Small Token from Carriera’s ‘Winter’ Recently Discovered

Posted in exhibitions, museums by Editor on July 12, 2017

The Three Magi, print, 4.2 cm × 3.3 cm; this small print was sealed inside the frame of Rosalba Carriera’s Personification of Winter (ca. 1726), between the pastel’s wooden support and canvas liner (The Royal Collection Trust). 

◊  ◊  ◊  ◊  ◊

From the press release (9 May 2017) describing an extraordinary item discovered as a result of research for the Royal Collection Trust’s exhibition Canaletto and the Art of Venice, now on view at The Queen’s Gallery:

An 18th-century good-luck token has been found hidden inside Rosalba Carriera’s pastel A Personification of Winter by Royal Collection Trust’s conservators. One of the artist’s finest works, Winter was produced around 1726 for Joseph Smith, a British merchant, art collector, and dealer who lived in Venice and acted as agent to many artists, including Carriera and, most famously, Canaletto. Sealed inside the frame between the pastel’s wooden support and canvas liner, the token came to light during conservation of Winter for display in Royal Collection Trust’s exhibition Canaletto & the Art of Venice, which opened at The Queen’s Gallery, Buckingham Palace on 19 May.

Just 4.2 cm × 3.3 cm in size, the token is in the form of a print of the three Magi and was clearly placed there by Carriera to protect the fragile pastel on its journey to its new owner. In the 18th century these tiny prints, known as santini (‘little saints’), were kept in prayer books or clothing as affordable and portable devotional objects. Rosalba Carriera, a very devout woman, is known to have been particularly fond of images of the three Magi, whose association with arduous journeys made them appropriate guardians for her works. Similar tokens have been found attached to other pastels by the artist.

In a letter to a friend in Florence on 3 December 1729, the Venetian nobleman Pier Caterino Zeno described Carriera’s devotion to the Magi: “Once she gave me a certain portrait to send to my brother in Vienna, and she gave me a little card of the three aforementioned adoring Magi; and said that to these she entrusted the safe outward journey of the portrait; adding that whenever such little images had accompanied her pictures, they had always arrived safely.”

Rosalba Giovanna Carriera, A Personification of Winter, ca. 1726, pastel on paper (London: Royal Collection Trust, 400647).

Rosalba Carriera was one of the most celebrated women artists of her day. Her pastels were highly admired by 18th-century European collectors, and prominent foreign visitors to Venice and Grand Tourists were eager to sit for portraits by her. The soft, velvety texture of pastel was particularly suited to Carriera’s sensual personifications such as Winter, portrayed as a young woman with a fur wrap slipping from her shoulders.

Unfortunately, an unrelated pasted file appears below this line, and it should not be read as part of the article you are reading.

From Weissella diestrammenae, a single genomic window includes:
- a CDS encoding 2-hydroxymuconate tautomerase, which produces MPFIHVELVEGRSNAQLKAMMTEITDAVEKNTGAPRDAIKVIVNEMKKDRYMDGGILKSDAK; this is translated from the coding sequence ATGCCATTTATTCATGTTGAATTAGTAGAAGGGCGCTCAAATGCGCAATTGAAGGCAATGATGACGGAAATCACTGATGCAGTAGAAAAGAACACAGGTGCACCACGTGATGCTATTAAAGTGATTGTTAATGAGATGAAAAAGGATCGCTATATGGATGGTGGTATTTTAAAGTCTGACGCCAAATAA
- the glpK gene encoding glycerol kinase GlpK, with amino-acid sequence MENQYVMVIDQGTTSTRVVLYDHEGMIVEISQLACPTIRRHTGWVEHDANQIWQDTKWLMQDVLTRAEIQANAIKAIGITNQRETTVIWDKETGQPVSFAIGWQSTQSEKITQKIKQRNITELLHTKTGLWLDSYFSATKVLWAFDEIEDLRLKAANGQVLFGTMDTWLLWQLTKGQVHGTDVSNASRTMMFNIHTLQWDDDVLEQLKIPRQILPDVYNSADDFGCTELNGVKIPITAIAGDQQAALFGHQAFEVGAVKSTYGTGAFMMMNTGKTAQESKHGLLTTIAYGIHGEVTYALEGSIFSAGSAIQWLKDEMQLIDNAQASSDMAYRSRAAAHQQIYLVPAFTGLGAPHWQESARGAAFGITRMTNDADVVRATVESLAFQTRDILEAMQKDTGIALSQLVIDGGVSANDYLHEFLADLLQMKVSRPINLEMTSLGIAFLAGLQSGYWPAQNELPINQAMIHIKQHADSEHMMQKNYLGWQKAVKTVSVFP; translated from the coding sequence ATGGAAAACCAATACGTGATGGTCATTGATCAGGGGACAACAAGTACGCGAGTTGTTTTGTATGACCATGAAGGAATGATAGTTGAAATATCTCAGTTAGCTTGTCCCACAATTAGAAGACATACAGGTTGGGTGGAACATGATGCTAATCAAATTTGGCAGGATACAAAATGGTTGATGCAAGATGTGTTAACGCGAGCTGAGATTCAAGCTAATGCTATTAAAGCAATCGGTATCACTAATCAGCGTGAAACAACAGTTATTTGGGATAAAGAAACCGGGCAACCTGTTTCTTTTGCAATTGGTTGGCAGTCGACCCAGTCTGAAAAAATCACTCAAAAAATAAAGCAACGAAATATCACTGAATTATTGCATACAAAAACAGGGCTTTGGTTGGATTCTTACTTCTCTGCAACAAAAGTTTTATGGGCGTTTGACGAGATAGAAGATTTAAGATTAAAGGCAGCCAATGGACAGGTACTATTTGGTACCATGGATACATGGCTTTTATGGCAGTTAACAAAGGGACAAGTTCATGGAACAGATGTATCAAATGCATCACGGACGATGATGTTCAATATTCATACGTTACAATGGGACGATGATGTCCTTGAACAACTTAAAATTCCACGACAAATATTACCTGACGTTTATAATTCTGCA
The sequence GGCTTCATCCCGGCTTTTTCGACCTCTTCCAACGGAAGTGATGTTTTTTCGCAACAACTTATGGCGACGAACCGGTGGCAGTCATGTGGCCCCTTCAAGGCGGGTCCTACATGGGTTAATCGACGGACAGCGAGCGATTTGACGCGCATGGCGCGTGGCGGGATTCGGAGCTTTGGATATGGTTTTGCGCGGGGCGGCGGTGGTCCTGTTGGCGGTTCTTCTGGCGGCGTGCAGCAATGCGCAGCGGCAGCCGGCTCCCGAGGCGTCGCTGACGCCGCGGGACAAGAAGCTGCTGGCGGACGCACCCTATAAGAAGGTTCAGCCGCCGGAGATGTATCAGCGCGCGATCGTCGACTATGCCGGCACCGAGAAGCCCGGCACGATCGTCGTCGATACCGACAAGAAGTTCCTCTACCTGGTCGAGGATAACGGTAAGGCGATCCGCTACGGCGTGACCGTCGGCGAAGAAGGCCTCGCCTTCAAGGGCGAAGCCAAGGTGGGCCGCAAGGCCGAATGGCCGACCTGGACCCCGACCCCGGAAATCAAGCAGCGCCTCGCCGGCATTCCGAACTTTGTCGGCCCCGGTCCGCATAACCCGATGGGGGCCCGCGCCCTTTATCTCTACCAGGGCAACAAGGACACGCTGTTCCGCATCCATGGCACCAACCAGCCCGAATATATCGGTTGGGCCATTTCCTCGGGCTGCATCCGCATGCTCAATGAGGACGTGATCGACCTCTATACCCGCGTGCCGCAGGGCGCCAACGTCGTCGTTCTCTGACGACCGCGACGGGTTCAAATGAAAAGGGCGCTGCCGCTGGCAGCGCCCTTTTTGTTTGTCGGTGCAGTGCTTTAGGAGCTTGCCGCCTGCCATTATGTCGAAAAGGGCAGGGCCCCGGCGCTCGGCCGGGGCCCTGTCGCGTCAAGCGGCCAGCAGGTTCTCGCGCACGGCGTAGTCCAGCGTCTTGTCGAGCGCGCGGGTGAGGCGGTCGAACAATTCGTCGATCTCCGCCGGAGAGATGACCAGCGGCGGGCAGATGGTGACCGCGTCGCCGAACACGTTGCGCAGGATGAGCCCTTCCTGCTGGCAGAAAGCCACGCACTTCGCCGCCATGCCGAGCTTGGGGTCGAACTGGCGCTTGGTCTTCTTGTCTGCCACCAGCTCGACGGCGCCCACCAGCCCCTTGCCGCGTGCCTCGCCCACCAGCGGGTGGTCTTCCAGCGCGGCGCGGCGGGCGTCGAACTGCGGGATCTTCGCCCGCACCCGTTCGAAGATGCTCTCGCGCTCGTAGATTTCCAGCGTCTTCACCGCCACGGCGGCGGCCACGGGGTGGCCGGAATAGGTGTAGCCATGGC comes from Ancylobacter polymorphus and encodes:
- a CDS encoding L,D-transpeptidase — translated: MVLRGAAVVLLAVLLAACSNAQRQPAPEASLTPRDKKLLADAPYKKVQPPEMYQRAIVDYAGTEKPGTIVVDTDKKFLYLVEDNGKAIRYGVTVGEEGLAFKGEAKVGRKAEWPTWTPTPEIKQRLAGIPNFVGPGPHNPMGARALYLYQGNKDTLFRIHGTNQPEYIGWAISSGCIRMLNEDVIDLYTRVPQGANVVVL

In 1762 the young monarch George III purchased virtually the entire collection of Joseph Smith, including Winter, which was among Smith’s most prized possessions. Thanks to this single acquisition, the Royal Collection contains one of the finest groups of 18th-century Venetian art in the world, including the largest collection of works by Canaletto. Winter hung in George III’s bedchamber at Buckingham House (later Buckingham Palace) alongside Carriera’s pastel of Summer.

Clara de la Peña McTigue, Royal Collection Trust’s Head of Paper Conservation, said, “The conservation of pastels is a very delicate operation, as the pigment surface of these works is so fragile. When we carefully removed the frame, we became very excited when we noticed a small piece of paper in the narrow space between the pastel’s support and the canvas, and suspected it might be one of Carriera’s tokens.”

Rosie Razzall, Royal Collection Trust’s Curator of Prints and Drawings and the exhibition’s co-curator, said, “It was only during conservation treatment that the print came to light. It’s incredible to think that it was put there by Carriera herself nearly 300 years ago to protect the work from ill fortune and has remained undiscovered until now.”






Leave a Reply

Fill in your details below or click an icon to log in:

WordPress.com Logo

You are commenting using your WordPress.com account. Log Out /  Change )

Twitter picture

You are commenting using your Twitter account. Log Out /  Change )

Facebook photo

You are commenting using your Facebook account. Log Out /  Change )

Connecting to %s

%d bloggers like this: